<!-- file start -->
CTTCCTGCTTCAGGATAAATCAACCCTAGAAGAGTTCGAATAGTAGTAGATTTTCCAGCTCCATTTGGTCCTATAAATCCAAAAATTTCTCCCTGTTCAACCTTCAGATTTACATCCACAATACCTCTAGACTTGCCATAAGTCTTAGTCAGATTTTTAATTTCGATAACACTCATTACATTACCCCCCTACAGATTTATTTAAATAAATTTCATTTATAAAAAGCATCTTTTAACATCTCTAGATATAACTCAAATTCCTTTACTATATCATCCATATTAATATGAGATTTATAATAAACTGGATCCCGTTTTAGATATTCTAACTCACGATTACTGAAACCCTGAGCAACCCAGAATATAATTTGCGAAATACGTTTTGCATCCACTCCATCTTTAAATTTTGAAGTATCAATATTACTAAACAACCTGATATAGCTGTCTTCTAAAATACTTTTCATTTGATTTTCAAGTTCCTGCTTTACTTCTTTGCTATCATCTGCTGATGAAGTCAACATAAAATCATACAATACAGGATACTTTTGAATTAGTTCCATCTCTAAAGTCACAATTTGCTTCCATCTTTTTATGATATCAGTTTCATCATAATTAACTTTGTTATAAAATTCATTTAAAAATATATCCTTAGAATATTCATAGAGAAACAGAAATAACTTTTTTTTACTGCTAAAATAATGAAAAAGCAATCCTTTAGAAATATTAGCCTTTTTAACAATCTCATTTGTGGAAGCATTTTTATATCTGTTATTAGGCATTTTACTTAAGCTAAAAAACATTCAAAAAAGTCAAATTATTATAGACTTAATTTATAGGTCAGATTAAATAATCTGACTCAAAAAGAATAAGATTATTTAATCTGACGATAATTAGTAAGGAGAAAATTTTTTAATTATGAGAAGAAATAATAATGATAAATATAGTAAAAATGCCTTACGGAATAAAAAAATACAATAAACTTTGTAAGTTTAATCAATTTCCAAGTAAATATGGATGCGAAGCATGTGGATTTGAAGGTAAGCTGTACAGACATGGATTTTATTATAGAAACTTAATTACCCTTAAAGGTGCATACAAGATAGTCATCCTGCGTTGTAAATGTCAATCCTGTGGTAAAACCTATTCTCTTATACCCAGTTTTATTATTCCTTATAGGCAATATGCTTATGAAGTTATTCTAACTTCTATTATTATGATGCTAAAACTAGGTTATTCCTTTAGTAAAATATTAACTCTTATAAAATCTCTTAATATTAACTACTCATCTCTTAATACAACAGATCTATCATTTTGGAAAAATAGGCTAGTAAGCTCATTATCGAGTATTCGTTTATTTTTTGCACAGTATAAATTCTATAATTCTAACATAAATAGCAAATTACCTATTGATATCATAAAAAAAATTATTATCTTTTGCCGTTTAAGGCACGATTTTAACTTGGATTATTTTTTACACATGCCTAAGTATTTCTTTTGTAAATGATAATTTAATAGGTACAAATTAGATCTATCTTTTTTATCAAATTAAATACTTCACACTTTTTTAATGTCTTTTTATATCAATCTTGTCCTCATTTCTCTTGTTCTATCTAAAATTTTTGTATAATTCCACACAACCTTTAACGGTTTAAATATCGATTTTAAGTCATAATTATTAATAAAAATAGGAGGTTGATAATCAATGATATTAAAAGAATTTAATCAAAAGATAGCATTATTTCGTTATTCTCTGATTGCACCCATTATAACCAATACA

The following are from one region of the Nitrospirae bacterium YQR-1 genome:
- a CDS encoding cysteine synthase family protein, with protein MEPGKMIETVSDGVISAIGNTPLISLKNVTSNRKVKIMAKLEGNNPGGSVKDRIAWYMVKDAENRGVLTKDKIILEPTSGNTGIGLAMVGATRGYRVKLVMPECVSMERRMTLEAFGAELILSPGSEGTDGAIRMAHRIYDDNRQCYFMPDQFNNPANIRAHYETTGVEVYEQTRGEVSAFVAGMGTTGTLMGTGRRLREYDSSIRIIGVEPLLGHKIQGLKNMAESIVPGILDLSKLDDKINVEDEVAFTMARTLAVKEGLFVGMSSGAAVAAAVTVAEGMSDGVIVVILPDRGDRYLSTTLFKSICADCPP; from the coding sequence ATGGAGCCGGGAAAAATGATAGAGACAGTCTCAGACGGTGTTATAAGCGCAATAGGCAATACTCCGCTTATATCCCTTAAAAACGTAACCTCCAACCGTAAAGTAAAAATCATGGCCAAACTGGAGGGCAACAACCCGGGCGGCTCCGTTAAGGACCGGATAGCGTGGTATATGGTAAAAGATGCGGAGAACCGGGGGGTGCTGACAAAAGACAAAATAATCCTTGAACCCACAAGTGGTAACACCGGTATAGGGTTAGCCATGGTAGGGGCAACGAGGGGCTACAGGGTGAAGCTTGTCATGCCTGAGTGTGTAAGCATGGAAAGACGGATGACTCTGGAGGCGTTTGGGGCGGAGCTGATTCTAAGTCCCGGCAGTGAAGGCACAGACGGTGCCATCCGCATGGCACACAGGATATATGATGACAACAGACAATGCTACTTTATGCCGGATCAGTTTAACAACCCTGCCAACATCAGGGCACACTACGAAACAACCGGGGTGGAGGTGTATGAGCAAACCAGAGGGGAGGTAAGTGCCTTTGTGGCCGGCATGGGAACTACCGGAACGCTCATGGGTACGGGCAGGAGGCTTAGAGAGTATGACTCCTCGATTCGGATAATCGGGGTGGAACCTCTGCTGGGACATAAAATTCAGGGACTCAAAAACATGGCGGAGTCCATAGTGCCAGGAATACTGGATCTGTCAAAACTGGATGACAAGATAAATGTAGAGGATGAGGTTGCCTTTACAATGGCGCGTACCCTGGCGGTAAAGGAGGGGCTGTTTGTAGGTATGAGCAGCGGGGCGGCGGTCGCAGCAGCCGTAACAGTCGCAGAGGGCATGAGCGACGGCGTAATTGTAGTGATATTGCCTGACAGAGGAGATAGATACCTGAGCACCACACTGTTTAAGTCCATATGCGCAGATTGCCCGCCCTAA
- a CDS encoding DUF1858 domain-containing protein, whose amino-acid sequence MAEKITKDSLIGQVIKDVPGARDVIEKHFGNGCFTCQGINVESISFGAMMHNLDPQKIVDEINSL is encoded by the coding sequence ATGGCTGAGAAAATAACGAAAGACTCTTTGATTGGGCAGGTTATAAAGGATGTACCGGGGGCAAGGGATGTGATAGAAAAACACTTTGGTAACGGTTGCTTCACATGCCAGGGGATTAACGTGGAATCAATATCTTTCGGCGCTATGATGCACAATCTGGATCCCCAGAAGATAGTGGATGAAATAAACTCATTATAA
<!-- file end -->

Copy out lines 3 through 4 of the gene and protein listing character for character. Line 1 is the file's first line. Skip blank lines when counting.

- a CDS encoding cysteine synthase family protein, with protein MEPGKMIETVSDGVISAIGNTPLISLKNVTSNRKVKIMAKLEGNNPGGSVKDRIAWYMVKDAENRGVLTKDKIILEPTSGNTGIGLAMVGATRGYRVKLVMPECVSMERRMTLEAFGAELILSPGSEGTDGAIRMAHRIYDDNRQCYFMPDQFNNPANIRAHYETTGVEVYEQTRGEVSAFVAGMGTTGTLMGTGRRLREYDSSIRIIGVEPLLGHKIQGLKNMAESIVPGILDLSKLDDKINVEDEVAFTMARTLAVKEGLFVGMSSGAAVAAAVTVAEGMSDGVIVVILPDRGDRYLSTTLFKSICADCPP; from the coding sequence ATGGAGCCGGGAAAAATGATAGAGACAGTCTCAGACGGTGTTATAAGCGCAATAGGCAATACTCCGCTTATATCCCTTAAAAACGTAACCTCCAACCGTAAAGTAAAAATCATGGCCAAACTGGAGGGCAACAACCCGGGCGGCTCCGTTAAGGACCGGATAGCGTGGTATATGGTAAAAGATGCGGAGAACCGGGGGGTGCTGACAAAAGACAAAATAATCCTTGAACCCACAAGTGGTAACACCGGTATAGGGTTAGCCATGGTAGGGGCAACGAGGGGCTACAGGGTGAAGCTTGTCATGCCTGAGTGTGTAAGCATGGAAAGACGGATGACTCTGGAGGCGTTTGGGGCGGAGCTGATTCTAAGTCCCGGCAGTGAAGGCACAGACGGTGCCATCCGCATGGCACACAGGATATATGATGACAACAGACAATGCTACTTTATGCCGGATCAGTTTAACAACCCTGCCAACATCAGGGCACACTACGAAACAACCGGGGTGGAGGTGTATGAGCAAACCAGAGGGGAGGTAAGTGCCTTTGTGGCCGGCATGGGAACTACCGGAACGCTCATGGGTACGGGCAGGAGGCTTAGAGAGTATGACTCCTCGATTCGGATAATCGGGGTGGAACCTCTGCTGGGACATAAAATTCAGGGACTCAAAAACATGGCGGAGTCCATAGTGCCAGGAATACTGGATCTGTCAAAACTGGATGACAAGATAAATGTAGAGGATGAGGTTGCCTTTACAATGGCGCGTACCCTGGCGGTAAAGGAGGGGCTGTTTGTAGGTATGAGCAGCGGGGCGGCGGTCGCAGCAGCCGTAACAGTCGCAGAGGGCATGAGCGACGGCGTAATTGTAGTGATATTGCCTGACAGAGGAGATAGATACCTGAGCACCACACTGTTTAAGTCCATATGCGCAGATTGCCCGCCCTAA
- a CDS encoding DUF1858 domain-containing protein, whose amino-acid sequence MAEKITKDSLIGQVIKDVPGARDVIEKHFGNGCFTCQGINVESISFGAMMHNLDPQKIVDEINSL is encoded by the coding sequence ATGGCTGAGAAAATAACGAAAGACTCTTTGATTGGGCAGGTTATAAAGGATGTACCGGGGGCAAGGGATGTGATAGAAAAACACTTTGGTAACGGTTGCTTCACATGCCAGGGGATTAACGTGGAATCAATATCTTTCGGCGCTATGATGCACAATCTGGATCCCCAGAAGATAGTGGATGAAATAAACTCATTATAA